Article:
Format

Send to

Choose Destination
Mol Cell Neurosci. 2019 Mar;95:43-50. doi: 10.1016/j.mcn.2019.01.006. Epub 2019 Jan 24.

Stem cells in animal models of Huntington disease: A systematic review.

Author information

1
Neuropsychiatry Program, Department of Psychiatry and Behavioral Sciences, McGovern Medical School, The University of Texas Health Science Center at Houston, Houston, TX, USA. Electronic address: Gabriela.D.Colpo@uth.tmc.edu.
2
Department of Neurology, McGovern Medical School, The University of Texas Health Science Center at Houston, Houston, TX, USA.
3
Neuropsychiatry Program, Department of Psychiatry and Behavioral Sciences, McGovern Medical School, The University of Texas Health Science Center at Houston, Houston, TX, USA.

Abstract

Huntington's disease (HD) is an autosomal-dominant neurodegenerative disorder encoding a mutant form of the huntingtin protein (HTT). HD is pathologically characterized by loss of neurons in the striatum and cortex, which leads to progressive motor dysfunction, cognitive decline and behavioral symptoms. Stem cell-based therapy has emerged as a feasible therapeutic approach for the treatment of neurodegenerative diseases and may be effective in alleviating and/or halting the pathophysiological mechanisms underlying HD. Several pre-clinical studies have used stem cells in animal models of HD. Here, we performed a systematic review of preclinical studies to estimate the treatment efficacy of stem cells in animal models of HD. Based on our systematic review, treatment with stem cells significantly improves neurological and behavioral outcomes in animal models of HD. Although promising results were found, the design of animal studies, the types of transplanted cells and the route of administration are poorly standardized and this greatly complicates comparative analysis.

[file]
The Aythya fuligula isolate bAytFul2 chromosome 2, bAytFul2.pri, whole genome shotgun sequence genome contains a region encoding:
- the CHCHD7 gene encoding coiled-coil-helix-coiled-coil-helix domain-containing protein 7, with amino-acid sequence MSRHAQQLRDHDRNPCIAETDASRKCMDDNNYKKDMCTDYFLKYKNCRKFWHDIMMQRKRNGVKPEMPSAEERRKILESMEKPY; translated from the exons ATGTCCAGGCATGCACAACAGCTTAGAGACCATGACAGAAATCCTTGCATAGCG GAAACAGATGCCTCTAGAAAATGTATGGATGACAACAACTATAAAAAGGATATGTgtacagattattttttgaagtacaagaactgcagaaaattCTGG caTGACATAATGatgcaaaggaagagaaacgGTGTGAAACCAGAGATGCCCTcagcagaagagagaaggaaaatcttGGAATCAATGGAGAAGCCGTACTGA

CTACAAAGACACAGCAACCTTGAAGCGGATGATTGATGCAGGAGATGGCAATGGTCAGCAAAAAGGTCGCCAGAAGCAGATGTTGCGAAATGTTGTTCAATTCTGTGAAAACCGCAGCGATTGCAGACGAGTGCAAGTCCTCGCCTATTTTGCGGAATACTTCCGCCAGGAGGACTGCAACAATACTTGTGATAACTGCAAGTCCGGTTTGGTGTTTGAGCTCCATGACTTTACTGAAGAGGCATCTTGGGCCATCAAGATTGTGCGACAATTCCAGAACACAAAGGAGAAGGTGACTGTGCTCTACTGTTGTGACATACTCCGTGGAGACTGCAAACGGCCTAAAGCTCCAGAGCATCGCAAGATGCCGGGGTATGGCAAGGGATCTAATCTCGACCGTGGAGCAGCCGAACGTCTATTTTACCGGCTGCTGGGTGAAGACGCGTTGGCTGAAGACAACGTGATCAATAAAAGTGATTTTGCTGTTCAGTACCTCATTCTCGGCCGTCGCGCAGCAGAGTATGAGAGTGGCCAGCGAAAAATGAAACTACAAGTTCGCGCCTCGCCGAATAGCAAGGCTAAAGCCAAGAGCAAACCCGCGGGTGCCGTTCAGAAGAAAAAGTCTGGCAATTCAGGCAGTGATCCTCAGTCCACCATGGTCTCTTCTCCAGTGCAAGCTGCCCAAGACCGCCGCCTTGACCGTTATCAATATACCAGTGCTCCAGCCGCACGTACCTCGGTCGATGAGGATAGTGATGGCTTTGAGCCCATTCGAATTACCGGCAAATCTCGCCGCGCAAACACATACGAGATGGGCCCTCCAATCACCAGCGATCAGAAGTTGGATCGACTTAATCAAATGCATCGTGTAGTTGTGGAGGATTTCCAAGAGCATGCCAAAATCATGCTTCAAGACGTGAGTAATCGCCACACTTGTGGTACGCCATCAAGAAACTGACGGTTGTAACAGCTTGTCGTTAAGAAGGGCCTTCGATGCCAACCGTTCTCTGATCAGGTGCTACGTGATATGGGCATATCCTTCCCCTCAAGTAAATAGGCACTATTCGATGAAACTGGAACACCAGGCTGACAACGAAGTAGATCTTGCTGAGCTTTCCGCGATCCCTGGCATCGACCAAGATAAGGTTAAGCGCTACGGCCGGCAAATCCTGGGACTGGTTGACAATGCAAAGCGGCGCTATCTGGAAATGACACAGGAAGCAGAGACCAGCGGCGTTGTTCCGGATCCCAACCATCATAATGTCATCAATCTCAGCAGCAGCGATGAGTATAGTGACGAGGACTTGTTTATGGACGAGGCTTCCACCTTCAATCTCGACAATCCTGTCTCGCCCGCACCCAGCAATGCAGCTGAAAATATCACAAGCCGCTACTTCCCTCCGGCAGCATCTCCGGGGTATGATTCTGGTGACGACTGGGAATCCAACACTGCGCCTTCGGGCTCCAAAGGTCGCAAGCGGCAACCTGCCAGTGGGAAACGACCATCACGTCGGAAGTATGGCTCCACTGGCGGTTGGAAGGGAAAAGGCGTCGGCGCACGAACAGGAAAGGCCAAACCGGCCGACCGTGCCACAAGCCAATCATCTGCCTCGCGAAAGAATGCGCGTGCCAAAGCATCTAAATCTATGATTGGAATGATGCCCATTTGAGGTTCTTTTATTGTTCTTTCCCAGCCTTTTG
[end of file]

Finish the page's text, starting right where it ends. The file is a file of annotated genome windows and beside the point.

KEYWORDS:

Huntington's disease; Induced pluripotent stem cells; Mesenchymal stem cells; Neural stem cells; Stem cells; Therapy

PMID:
30685323
DOI:
10.1016/j.mcn.2019.01.006

Supplemental Content

Full text links

Icon for Elsevier Science
Loading ...
Support Center